When I started appreciating wine, reading books, taking the sommelier program and drinking lots and lots of wine, friends and family joked that I would become a wine snob.
That was simply untrue. I was never a wine snob. I seldom turned my nose up at wine. There were certain wine varieties that were not my favourites—some Chardonnays, some Baco Noirs—but I would seldom turn down a glass of wine. And if I opened a wine and it wasn't very good quality, I could always add fruit juice and make sangria, so all was not lost.
No, I've never been a wine snob.
On the other hand, I'm an unapologetic beer snob. I won't drink any product by Molson or Labatt. I think Alexander Keith should be sued into obscurity for daring to call their pale swill an IPA. And thought I may try a light-bodied ale, I seldom try it a second time.
Hockley Dark Traditional English AleOrangeville, ONLCBO: $3.65, 473 ml can; 5% alc/vol
This dark ale is the Hockley brewer's take on two distinct styles of English brews: a Midland mild ale, which has a dark, caramel colour and distinct malt flavours, but are typically low in alcohol content, and a brown ale, which is typically lightly hopped and are light flavoured. As dark in colour these ales are, they both offer a light palate.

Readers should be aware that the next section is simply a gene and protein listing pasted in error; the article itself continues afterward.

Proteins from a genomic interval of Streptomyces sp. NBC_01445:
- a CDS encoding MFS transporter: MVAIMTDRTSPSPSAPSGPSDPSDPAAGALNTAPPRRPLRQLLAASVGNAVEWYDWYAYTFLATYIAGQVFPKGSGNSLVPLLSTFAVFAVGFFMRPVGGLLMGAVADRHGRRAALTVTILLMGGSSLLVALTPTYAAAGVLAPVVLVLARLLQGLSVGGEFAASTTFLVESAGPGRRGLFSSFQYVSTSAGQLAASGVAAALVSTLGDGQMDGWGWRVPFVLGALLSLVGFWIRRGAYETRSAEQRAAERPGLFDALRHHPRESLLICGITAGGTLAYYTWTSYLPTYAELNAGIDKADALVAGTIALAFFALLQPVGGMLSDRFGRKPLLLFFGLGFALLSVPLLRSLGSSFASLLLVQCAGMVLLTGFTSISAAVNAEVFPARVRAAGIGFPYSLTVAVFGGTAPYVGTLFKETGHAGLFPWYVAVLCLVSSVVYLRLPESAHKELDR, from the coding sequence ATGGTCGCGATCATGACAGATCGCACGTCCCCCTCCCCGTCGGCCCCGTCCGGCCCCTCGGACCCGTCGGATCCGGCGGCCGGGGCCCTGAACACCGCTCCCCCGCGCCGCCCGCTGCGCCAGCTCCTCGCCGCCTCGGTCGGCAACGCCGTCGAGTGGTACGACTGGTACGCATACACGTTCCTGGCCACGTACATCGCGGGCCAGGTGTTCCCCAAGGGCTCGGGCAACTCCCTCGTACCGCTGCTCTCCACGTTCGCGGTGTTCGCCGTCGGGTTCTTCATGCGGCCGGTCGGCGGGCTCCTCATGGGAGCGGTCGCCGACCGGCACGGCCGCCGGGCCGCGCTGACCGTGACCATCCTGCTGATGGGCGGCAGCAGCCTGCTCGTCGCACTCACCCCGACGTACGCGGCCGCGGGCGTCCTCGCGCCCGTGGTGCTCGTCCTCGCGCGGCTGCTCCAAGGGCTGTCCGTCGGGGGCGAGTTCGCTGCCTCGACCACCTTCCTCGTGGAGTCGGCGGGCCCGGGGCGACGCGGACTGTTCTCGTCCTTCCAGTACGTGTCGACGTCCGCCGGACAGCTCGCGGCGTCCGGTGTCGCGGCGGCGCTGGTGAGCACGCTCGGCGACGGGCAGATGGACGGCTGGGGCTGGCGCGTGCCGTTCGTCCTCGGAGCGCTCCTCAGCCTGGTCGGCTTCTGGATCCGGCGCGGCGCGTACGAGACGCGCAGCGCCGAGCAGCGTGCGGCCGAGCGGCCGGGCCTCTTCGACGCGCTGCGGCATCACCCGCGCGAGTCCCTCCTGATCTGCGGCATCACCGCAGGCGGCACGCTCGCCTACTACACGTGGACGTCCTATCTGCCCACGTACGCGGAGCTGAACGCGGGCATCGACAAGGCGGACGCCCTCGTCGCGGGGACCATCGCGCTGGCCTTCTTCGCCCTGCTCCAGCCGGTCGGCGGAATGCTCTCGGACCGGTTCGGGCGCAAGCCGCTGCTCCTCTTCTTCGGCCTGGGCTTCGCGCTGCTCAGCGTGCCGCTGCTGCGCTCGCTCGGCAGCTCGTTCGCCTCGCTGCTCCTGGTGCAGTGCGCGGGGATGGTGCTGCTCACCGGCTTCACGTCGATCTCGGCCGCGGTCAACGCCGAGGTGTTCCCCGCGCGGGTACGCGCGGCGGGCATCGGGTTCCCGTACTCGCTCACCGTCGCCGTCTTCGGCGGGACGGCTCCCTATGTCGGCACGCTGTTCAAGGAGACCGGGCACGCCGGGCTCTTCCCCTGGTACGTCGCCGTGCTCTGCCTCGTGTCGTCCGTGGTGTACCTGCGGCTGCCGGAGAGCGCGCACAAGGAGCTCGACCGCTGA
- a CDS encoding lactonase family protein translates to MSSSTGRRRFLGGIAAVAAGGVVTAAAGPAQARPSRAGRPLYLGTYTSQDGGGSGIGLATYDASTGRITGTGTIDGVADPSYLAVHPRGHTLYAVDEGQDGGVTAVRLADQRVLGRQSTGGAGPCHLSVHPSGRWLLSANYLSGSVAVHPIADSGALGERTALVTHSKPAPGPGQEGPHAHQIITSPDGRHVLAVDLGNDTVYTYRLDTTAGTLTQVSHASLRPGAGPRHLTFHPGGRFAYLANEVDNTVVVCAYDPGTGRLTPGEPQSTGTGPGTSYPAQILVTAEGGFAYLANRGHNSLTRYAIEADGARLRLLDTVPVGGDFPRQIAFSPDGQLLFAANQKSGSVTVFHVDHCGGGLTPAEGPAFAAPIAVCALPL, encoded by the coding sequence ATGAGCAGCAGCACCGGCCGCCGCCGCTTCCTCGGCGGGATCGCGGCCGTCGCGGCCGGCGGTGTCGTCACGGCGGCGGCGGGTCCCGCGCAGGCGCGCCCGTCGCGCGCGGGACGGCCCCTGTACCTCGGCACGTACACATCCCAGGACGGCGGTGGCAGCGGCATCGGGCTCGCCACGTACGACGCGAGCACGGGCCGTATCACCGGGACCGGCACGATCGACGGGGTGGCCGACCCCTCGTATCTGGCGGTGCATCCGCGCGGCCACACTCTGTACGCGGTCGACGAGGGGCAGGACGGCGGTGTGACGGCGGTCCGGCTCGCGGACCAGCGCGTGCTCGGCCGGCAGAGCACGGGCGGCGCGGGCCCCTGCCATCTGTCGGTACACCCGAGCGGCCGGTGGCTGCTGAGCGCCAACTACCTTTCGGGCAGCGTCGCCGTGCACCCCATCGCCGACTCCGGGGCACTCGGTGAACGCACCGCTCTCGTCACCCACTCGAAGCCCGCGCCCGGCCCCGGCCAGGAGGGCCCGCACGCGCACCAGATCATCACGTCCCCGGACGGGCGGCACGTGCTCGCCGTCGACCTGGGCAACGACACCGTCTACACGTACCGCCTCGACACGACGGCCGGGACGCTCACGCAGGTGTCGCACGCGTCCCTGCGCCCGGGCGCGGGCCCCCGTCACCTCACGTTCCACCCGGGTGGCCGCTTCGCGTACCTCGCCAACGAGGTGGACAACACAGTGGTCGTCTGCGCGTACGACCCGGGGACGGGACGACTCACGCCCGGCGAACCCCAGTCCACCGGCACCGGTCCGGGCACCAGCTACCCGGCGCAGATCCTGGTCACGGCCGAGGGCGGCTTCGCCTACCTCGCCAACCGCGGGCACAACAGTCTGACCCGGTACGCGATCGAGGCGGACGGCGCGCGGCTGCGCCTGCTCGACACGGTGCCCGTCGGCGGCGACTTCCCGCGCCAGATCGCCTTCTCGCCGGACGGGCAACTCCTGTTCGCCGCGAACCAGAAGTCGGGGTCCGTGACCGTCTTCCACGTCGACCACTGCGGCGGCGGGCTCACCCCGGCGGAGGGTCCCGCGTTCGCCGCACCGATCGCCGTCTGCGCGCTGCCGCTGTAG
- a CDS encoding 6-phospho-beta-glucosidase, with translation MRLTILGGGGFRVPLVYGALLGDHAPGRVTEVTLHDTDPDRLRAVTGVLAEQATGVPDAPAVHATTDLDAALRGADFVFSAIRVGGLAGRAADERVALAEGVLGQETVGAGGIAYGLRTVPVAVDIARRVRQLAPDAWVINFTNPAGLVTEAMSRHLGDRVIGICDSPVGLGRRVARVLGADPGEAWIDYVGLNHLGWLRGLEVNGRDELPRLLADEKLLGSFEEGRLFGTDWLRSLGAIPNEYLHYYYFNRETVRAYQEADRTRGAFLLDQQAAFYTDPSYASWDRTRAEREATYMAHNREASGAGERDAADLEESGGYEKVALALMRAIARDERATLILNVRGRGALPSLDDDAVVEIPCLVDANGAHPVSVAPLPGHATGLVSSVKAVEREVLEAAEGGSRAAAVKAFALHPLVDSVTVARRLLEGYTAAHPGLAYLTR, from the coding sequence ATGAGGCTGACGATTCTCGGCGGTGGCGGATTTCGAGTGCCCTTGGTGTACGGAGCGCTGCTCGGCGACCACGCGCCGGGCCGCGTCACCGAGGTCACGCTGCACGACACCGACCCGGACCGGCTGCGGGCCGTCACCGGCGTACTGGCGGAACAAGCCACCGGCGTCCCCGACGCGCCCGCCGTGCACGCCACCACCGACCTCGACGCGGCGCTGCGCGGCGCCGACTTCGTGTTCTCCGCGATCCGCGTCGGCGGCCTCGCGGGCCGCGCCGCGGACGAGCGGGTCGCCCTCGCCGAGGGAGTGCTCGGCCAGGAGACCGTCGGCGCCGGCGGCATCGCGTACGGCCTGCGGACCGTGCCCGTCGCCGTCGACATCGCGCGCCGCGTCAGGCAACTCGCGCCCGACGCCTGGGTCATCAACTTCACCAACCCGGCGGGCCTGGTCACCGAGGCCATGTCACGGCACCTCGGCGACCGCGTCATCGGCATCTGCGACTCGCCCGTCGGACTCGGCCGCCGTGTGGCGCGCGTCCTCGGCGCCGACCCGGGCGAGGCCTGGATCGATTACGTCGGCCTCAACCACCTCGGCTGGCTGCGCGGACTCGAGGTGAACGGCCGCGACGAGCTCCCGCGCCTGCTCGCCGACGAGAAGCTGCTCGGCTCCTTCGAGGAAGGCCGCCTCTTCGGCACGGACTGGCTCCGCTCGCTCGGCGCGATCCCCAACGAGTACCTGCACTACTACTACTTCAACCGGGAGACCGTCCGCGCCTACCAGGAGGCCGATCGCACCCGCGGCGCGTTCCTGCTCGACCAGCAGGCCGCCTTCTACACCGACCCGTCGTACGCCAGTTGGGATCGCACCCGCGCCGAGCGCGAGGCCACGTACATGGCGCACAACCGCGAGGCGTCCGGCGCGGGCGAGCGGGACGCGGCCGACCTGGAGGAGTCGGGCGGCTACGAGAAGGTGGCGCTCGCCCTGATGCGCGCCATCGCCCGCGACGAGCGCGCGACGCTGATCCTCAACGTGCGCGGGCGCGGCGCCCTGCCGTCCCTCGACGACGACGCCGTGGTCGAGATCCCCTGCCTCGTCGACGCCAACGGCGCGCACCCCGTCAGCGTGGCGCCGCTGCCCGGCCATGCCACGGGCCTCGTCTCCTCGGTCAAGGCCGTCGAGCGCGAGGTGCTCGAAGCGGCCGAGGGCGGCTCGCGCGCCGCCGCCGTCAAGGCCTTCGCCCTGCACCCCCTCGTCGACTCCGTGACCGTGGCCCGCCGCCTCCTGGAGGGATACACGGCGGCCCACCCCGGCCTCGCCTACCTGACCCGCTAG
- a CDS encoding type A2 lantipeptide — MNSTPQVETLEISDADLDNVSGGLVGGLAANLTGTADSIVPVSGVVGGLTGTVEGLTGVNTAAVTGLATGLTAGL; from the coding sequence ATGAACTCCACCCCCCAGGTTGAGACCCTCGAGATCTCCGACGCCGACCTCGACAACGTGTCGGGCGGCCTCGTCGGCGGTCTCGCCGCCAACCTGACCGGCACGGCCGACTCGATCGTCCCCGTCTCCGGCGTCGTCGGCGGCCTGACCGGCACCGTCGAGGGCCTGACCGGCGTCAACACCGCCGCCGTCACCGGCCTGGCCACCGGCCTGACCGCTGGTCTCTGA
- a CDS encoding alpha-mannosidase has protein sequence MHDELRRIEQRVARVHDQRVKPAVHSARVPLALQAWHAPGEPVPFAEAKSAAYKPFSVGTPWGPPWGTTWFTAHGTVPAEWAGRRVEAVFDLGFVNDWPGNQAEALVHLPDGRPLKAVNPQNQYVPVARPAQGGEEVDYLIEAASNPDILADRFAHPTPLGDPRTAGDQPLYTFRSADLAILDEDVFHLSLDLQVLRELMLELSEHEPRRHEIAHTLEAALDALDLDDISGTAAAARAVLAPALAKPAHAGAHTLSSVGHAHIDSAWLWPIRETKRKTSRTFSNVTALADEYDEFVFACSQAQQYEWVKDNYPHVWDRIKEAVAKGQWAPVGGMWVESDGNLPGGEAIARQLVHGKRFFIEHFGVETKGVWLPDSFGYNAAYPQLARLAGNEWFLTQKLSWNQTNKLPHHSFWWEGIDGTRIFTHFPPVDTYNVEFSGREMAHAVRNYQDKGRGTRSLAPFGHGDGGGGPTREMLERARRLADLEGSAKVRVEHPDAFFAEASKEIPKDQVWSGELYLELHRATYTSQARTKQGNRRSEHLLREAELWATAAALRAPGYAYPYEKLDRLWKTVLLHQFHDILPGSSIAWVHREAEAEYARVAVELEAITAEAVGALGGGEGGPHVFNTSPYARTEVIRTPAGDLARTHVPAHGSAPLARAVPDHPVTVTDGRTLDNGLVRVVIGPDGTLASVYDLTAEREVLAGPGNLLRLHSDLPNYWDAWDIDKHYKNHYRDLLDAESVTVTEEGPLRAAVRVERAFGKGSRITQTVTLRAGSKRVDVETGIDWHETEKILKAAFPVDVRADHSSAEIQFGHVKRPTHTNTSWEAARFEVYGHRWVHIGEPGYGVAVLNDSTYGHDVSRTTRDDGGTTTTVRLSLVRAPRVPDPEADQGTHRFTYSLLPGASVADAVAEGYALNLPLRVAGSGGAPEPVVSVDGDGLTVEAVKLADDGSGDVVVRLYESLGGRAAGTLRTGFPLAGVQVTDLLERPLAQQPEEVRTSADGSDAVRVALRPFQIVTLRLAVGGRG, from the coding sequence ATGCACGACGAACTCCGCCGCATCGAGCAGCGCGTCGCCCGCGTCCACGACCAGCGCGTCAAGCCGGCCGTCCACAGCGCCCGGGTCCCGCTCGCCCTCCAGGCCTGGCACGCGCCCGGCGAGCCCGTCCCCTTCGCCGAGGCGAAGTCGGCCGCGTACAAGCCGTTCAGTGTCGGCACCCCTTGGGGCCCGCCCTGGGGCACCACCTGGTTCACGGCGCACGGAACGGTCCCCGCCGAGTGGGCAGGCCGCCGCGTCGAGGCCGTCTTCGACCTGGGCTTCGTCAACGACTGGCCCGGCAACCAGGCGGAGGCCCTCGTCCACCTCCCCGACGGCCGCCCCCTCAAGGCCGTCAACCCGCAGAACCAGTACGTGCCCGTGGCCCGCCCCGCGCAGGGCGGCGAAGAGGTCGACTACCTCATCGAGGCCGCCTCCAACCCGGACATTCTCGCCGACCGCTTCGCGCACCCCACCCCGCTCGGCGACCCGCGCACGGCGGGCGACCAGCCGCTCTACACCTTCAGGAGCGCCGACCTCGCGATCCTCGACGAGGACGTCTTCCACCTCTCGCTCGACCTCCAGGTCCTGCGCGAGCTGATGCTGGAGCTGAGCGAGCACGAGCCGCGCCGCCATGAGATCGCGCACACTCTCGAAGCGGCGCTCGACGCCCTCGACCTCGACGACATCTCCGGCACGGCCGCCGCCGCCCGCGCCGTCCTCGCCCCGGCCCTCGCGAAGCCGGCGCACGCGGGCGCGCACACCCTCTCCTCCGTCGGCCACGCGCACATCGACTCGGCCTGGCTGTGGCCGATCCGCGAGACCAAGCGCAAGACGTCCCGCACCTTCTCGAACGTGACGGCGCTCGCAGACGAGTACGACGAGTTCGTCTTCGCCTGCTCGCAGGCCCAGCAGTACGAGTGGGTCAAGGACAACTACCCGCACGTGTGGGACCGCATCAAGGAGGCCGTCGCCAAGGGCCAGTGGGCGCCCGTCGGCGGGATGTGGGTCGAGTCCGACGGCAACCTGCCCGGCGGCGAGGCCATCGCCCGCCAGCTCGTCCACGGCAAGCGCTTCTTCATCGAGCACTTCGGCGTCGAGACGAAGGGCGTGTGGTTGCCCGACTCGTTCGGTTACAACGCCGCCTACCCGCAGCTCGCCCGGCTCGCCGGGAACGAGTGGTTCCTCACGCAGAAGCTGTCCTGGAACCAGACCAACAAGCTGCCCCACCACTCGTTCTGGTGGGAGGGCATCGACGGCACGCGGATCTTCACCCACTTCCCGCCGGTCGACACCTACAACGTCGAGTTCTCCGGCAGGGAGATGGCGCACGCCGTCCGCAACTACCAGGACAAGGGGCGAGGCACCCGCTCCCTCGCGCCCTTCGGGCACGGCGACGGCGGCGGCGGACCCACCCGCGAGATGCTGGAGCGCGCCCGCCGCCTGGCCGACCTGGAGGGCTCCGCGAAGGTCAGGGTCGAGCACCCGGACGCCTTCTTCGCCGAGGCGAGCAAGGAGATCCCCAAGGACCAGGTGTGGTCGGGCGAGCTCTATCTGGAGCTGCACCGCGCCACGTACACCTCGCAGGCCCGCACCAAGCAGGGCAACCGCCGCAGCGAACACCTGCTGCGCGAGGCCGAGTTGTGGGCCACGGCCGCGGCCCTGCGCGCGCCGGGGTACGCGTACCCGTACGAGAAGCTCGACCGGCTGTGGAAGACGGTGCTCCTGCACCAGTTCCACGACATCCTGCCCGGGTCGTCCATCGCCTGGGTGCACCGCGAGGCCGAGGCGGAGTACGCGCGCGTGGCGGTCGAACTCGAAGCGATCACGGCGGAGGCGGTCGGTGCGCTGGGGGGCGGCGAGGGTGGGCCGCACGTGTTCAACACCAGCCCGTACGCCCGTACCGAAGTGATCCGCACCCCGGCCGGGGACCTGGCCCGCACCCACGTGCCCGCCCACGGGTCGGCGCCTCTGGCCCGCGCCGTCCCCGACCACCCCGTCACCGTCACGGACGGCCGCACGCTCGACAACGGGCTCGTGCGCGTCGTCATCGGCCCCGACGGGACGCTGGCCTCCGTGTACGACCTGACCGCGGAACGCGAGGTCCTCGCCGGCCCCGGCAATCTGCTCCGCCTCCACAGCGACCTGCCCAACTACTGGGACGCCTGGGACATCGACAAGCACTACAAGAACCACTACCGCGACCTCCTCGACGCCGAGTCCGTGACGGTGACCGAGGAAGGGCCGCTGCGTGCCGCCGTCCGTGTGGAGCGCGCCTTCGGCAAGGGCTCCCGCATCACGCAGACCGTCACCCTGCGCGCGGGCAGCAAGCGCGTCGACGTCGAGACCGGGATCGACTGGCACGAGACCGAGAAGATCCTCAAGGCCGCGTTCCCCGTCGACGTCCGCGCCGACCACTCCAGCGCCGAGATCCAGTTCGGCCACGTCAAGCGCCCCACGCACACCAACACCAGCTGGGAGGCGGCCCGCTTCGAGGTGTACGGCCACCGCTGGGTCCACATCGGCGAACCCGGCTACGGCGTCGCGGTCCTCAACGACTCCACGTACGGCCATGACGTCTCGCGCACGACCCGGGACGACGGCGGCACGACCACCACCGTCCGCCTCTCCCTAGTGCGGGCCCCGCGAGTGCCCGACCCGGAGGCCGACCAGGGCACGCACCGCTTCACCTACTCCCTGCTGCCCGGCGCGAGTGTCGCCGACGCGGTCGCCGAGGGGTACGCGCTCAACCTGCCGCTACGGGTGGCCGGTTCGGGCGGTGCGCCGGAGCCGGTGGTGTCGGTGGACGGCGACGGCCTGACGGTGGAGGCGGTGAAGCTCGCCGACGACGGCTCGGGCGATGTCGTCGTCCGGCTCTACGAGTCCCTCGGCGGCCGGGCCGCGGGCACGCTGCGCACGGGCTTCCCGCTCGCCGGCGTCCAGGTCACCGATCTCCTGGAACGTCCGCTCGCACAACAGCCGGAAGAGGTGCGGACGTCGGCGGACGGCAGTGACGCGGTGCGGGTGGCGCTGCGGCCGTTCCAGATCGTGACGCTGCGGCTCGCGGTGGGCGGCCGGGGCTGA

Hockley Dark shows a dark caramel colour—almost like buckwheat honey. The head is a creamy beige with miniscule bubbles. The head doesn't stay thick for long but covers the beer for most of its journey down towards the bottom of the glass. It looks like a light porter.
On the nose, the hops were quite faint, barely discernible. But I did pick up notes of caramel.
The caramel carried onto the palate, with coffee and a touch of chocolate. The ale finished clean, light, and short. I would have liked to have had a little more body, but I think this beer would be satisfying on a hot summer's day. Good thing that hot summer days are right around the corner.
What drew me to this beer was the name. I love dark ales (and for those of you who have read my other beer reviews, this will be no surprise to you). Under the word Dark on the label, the beer describes itself as "mild, light body, full flavour." If not for the fact that this beer was a dark ale, I would have taken its description as a deterrent. I don't care for mild, light beers.
That's my snob side talking.
But this is a beer not to be missed. It has something for everyone. For those who don't like light beers, it is full-bodied. For those who don't like dark beer, it's quite light. Either way, it's easy to drink.